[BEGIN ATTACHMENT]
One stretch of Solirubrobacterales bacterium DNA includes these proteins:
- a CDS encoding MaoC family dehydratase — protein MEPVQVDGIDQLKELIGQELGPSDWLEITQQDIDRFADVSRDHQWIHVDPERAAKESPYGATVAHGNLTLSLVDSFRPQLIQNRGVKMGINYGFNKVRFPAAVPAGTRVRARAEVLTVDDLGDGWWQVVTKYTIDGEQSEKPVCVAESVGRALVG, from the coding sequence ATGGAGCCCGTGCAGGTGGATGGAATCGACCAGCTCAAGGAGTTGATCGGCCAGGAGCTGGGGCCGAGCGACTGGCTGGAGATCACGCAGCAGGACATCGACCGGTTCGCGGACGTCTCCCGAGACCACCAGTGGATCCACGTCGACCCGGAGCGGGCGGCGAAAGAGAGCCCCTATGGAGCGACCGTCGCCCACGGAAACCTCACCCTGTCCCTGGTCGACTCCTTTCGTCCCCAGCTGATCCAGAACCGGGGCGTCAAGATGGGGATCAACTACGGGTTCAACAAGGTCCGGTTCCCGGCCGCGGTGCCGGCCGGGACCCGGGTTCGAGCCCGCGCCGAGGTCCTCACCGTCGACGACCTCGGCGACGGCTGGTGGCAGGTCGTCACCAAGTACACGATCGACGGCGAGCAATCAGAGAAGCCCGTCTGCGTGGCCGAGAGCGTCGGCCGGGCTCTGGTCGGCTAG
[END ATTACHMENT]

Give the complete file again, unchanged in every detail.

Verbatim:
One stretch of Solirubrobacterales bacterium DNA includes these proteins:
- a CDS encoding MaoC family dehydratase — protein MEPVQVDGIDQLKELIGQELGPSDWLEITQQDIDRFADVSRDHQWIHVDPERAAKESPYGATVAHGNLTLSLVDSFRPQLIQNRGVKMGINYGFNKVRFPAAVPAGTRVRARAEVLTVDDLGDGWWQVVTKYTIDGEQSEKPVCVAESVGRALVG, from the coding sequence ATGGAGCCCGTGCAGGTGGATGGAATCGACCAGCTCAAGGAGTTGATCGGCCAGGAGCTGGGGCCGAGCGACTGGCTGGAGATCACGCAGCAGGACATCGACCGGTTCGCGGACGTCTCCCGAGACCACCAGTGGATCCACGTCGACCCGGAGCGGGCGGCGAAAGAGAGCCCCTATGGAGCGACCGTCGCCCACGGAAACCTCACCCTGTCCCTGGTCGACTCCTTTCGTCCCCAGCTGATCCAGAACCGGGGCGTCAAGATGGGGATCAACTACGGGTTCAACAAGGTCCGGTTCCCGGCCGCGGTGCCGGCCGGGACCCGGGTTCGAGCCCGCGCCGAGGTCCTCACCGTCGACGACCTCGGCGACGGCTGGTGGCAGGTCGTCACCAAGTACACGATCGACGGCGAGCAATCAGAGAAGCCCGTCTGCGTGGCCGAGAGCGTCGGCCGGGCTCTGGTCGGCTAG